Wednesday, July 30, 2014


P.S. - Forgive the formatting, if it's weird.   I have to update the blog by email, since I have no other way to do so.  Everything Google (including Blogger) is blocked here.  

Yo ho! Yo ho! The Shanghai life for me!

Greetings bootleggers! 
I've had a great day today.  Went for a run and did some pushups and
situps in 91 degree weather which is as close to as miserable as the weather was in Iraq, and yes, I know, that sentence didn't make total grammatical sense but I don't really want to waste my precious time correcting it. 
Then, I had a great Chinese class with Zhu at MH
(no pinyin!) and then went to the tattoo shop and made my deposit.  Yup, gonna do it!  I sat with them for about an hour and we came up with a final design and size for the tattoo.  Pretty awesome.  Best part: I spoke with them almost entirely in English because neither of them spoke very much English.  These lessons are paying off...  I'm gonna sit on it (the design) for a couple of days, and then gonna set up the appointment for sometime next week.  I'm really going to do it.  Crazy.

I've also been watching a lot of Scandal Season 3 too.  Via Amazon Instant video.  It's great that I can watch it, but it's annoying that because I'm in China, my Prime membership doesn't work.  So while in the states, I could watch it for free, here, I have to pay $1.99 per episode.  But it's worth it: It's nice to be 'back home' again in the USA.  The scenarios are preposterous, and I truly hope that our government is not truly run in this fashion, but the drama and suspense and writing and characters and all that are just amazing.  Makes me smile every time I watch it. 
I am again so grateful to Frederic Lenoir and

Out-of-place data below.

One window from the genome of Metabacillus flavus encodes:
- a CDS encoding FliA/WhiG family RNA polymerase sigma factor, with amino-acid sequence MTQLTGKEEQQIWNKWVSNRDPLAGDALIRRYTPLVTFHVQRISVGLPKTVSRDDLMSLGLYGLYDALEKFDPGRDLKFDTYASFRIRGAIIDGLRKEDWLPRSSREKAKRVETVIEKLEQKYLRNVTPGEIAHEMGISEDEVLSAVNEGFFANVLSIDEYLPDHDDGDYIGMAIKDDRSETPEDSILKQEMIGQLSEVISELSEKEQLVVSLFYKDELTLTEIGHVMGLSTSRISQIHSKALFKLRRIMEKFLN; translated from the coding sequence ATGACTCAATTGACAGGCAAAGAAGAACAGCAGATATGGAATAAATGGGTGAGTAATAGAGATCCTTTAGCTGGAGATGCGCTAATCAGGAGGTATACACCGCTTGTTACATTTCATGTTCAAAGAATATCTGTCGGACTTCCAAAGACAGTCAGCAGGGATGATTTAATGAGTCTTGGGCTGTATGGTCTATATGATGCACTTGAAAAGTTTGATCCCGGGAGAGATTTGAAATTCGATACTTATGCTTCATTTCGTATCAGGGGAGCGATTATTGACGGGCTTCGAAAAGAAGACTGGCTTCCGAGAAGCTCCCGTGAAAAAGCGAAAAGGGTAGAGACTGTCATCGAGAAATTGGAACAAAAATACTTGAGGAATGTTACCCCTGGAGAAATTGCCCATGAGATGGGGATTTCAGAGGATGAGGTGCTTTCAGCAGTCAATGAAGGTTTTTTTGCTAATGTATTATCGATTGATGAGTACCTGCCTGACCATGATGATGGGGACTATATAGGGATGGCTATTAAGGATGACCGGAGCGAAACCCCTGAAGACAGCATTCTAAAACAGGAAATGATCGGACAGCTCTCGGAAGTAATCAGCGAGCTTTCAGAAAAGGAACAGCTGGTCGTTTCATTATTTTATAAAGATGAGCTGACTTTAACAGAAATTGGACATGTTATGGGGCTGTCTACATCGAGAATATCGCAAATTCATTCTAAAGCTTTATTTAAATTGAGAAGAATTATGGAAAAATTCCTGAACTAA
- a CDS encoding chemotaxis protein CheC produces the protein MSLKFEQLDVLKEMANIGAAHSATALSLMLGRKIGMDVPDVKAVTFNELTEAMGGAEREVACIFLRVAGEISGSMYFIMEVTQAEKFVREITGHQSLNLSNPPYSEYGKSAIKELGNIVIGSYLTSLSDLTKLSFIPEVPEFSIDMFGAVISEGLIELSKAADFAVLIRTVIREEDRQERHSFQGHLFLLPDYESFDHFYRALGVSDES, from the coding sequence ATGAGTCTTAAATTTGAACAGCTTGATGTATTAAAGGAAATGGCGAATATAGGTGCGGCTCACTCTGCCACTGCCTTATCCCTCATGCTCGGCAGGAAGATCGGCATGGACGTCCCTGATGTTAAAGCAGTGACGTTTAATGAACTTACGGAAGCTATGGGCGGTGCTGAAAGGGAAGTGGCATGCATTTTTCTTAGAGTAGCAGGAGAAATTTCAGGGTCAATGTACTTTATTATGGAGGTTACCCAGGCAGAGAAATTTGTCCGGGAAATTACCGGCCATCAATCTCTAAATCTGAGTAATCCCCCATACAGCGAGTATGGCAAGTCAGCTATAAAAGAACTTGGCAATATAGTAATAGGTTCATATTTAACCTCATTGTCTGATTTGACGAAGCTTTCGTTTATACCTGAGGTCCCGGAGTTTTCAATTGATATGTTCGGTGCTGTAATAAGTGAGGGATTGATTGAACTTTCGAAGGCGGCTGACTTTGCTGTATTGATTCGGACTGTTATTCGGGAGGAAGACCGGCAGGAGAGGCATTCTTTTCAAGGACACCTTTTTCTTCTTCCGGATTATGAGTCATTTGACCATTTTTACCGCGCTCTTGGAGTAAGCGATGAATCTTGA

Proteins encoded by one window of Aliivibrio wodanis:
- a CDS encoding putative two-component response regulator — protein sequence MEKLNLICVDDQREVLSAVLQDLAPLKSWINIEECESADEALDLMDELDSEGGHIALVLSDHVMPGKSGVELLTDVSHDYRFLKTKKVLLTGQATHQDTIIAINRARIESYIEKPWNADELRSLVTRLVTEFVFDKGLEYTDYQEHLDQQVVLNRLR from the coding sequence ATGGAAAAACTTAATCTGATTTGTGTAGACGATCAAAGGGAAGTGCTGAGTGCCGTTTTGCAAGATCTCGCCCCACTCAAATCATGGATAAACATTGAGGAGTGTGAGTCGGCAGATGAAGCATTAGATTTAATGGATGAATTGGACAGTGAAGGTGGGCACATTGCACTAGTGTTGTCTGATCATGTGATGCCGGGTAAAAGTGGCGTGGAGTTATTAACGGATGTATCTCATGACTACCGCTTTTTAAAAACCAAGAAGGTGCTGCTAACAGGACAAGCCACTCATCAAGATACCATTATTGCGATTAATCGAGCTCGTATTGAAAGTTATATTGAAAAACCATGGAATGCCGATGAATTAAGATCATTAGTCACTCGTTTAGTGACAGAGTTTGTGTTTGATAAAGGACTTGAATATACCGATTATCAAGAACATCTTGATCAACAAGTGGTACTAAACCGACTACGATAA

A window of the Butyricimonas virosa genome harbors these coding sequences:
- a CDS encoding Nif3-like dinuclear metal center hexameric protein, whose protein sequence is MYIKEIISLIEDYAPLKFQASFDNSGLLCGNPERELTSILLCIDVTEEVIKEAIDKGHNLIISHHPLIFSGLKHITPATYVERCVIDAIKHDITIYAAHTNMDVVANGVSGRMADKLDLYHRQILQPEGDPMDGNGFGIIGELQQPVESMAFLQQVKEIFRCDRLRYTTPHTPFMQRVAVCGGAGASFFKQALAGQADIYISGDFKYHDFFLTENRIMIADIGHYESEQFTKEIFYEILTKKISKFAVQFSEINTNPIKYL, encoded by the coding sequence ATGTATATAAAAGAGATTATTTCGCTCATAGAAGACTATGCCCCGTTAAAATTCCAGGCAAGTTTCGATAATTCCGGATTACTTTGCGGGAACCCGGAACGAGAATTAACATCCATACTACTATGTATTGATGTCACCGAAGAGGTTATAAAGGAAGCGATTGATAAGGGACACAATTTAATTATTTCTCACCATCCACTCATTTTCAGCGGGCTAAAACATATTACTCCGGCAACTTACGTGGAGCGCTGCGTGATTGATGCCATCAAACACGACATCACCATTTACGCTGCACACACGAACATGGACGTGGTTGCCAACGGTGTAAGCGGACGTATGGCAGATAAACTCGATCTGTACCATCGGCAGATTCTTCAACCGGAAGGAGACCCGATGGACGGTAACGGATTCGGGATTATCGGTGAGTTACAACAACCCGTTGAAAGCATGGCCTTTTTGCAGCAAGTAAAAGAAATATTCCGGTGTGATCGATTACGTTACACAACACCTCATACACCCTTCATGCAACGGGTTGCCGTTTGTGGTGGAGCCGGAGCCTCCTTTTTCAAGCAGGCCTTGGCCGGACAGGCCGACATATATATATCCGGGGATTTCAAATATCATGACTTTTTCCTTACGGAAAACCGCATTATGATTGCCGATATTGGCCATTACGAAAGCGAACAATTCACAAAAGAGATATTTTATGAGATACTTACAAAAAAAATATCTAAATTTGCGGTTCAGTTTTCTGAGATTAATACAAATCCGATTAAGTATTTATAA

his amazing book, "Du Bonheur".  It's one of the books I bought while I was living in Castres, France, and which is truly beginning to change my life: I love that Plato thought the search for happiness was foolish, since even murderers do the same.  Instead, one should live a good life, and one with values, and beliefs, and all that.  It makes the search for and the worship of God (as a higher ideal) far more relevant.  I really love it.  I love it even more because it helps me to realize that perhaps 'the search for happiness' is a fruitless ideal, a waste of time, and a psychosis-inducing chimera.  Something that just doesn't exist, and even if it does, is irrelevant (and perhaps not a very noble or worthy goal) because even the shitheads want (and sometimes receive) happiness too.

Right now, I'm gonna do some Chinese homework, and then pedal over to my French Literature class at 6:15.  This evening, gonna try to get TONS more done.  I am honestly considering turning my phone completely off so that no invitation or message by anyone can get me sidetracked.  I have a lot to do.  Time to get cracking.
A few things have been on my mind though.  About China.
First, I read in the FInancial TImes that almost
all of Hollywood is shifting now to a Chinese focus, because China has now become the biggest market for movies worldwide.  Just watching Transformers 4, and all the Chinese product placement and references, helps to illustrate this.  So it's ironic that I'm here in China now, because just like the Army helped my showbiz career before, perhaps my being here in China may  boost my movie career somehow too. 
Second, it's NICE here.  In Shanghai. In China.  Really nice.